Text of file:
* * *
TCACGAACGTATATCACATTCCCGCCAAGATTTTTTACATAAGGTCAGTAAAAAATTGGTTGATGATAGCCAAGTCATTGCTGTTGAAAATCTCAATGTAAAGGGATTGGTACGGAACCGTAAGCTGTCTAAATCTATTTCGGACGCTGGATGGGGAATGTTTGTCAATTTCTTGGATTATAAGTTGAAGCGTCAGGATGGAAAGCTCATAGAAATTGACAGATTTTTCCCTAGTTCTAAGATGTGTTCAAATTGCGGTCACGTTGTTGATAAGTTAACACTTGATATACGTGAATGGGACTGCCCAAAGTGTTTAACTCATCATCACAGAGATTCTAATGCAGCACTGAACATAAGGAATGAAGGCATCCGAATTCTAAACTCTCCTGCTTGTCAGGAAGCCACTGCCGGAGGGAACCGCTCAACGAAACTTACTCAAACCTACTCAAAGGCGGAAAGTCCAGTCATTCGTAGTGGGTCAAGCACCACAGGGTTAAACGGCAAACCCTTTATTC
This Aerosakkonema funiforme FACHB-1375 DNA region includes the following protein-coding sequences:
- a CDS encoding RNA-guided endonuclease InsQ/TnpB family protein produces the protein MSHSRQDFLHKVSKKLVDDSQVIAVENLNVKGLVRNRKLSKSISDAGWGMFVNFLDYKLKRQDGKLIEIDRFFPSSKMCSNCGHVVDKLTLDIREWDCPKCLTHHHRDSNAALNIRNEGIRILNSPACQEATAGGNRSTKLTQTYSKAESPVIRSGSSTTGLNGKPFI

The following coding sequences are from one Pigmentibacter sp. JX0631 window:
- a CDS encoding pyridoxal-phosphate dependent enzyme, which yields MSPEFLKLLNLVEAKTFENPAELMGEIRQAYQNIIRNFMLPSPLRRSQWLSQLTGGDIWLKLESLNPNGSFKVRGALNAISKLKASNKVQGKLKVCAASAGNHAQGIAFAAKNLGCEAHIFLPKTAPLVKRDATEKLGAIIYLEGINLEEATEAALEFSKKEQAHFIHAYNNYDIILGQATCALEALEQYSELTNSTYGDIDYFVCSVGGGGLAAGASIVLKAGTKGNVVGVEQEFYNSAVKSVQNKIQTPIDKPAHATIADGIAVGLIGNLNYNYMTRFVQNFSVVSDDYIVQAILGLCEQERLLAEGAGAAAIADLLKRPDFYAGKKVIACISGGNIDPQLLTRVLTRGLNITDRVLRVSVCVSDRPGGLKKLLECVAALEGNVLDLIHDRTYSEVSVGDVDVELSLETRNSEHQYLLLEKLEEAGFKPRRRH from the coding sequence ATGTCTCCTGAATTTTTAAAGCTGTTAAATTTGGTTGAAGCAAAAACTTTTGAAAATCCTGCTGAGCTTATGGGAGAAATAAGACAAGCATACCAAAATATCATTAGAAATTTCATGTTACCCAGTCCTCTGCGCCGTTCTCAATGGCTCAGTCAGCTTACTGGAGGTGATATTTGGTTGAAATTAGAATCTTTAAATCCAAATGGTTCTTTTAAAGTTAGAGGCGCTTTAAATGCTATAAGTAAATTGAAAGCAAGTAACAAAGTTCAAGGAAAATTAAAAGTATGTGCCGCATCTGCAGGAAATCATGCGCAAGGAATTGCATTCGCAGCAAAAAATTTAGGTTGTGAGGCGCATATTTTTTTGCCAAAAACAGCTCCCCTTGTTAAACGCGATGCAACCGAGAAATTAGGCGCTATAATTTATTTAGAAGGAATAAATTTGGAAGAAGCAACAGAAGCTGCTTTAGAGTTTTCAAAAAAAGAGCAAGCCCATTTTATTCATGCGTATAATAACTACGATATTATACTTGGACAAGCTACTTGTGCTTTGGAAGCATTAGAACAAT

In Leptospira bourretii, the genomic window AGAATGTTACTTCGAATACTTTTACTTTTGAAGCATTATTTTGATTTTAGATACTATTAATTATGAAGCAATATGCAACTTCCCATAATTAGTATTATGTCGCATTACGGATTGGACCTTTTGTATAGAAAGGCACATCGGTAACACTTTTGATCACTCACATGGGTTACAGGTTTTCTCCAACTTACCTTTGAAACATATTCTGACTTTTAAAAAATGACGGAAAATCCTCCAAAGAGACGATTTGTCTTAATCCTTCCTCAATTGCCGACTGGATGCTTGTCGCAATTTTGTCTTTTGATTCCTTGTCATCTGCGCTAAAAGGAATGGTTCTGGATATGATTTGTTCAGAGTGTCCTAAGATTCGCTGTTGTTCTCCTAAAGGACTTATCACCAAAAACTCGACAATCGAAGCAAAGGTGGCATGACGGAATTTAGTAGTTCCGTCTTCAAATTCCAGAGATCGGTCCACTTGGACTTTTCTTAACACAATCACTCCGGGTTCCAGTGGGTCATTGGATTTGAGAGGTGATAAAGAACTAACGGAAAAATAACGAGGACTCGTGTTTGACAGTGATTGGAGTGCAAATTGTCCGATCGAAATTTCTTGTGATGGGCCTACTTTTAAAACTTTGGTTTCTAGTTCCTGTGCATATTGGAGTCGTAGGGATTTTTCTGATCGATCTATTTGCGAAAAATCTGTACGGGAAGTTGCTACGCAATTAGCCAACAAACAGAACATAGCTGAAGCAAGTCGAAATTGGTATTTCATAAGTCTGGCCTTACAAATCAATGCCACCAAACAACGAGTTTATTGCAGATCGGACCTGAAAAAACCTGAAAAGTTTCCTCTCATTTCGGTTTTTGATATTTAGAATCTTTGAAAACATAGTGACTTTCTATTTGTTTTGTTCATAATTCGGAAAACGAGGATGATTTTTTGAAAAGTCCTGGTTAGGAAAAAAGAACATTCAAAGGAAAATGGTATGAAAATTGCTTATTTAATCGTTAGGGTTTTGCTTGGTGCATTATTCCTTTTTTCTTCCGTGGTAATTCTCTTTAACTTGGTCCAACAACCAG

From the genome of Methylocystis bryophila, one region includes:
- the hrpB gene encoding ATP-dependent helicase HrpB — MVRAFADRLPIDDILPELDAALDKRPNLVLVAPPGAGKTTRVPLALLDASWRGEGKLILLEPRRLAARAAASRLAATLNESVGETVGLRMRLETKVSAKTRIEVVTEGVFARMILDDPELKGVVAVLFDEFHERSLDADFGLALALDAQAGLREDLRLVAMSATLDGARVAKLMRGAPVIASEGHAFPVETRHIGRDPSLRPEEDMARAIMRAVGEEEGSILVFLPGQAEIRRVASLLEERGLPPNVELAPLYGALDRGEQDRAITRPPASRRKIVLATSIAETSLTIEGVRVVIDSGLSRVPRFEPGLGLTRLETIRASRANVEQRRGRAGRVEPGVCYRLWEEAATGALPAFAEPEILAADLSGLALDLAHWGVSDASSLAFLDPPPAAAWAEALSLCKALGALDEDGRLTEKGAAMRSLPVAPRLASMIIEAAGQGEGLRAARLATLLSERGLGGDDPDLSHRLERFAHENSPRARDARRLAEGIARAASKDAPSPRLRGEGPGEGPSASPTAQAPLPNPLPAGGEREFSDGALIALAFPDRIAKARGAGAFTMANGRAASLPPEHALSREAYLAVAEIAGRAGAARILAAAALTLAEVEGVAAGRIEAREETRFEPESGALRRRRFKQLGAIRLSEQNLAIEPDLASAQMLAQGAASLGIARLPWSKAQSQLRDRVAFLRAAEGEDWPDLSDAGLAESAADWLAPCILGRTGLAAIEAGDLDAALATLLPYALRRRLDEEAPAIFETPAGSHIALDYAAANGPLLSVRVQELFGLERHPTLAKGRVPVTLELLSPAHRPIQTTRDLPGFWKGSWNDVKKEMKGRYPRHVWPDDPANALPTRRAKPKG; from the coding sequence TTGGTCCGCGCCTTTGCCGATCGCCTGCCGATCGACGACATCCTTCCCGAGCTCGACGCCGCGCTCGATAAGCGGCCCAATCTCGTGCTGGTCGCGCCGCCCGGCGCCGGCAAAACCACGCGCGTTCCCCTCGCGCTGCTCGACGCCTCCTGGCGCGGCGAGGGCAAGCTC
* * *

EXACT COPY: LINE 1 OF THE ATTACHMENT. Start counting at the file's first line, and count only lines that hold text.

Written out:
TCACGAACGTATATCACATTCCCGCCAAGATTTTTTACATAAGGTCAGTAAAAAATTGGTTGATGATAGCCAAGTCATTGCTGTTGAAAATCTCAATGTAAAGGGATTGGTACGGAACCGTAAGCTGTCTAAATCTATTTCGGACGCTGGATGGGGAATGTTTGTCAATTTCTTGGATTATAAGTTGAAGCGTCAGGATGGAAAGCTCATAGAAATTGACAGATTTTTCCCTAGTTCTAAGATGTGTTCAAATTGCGGTCACGTTGTTGATAAGTTAACACTTGATATACGTGAATGGGACTGCCCAAAGTGTTTAACTCATCATCACAGAGATTCTAATGCAGCACTGAACATAAGGAATGAAGGCATCCGAATTCTAAACTCTCCTGCTTGTCAGGAAGCCACTGCCGGAGGGAACCGCTCAACGAAACTTACTCAAACCTACTCAAAGGCGGAAAGTCCAGTCATTCGTAGTGGGTCAAGCACCACAGGGTTAAACGGCAAACCCTTTATTC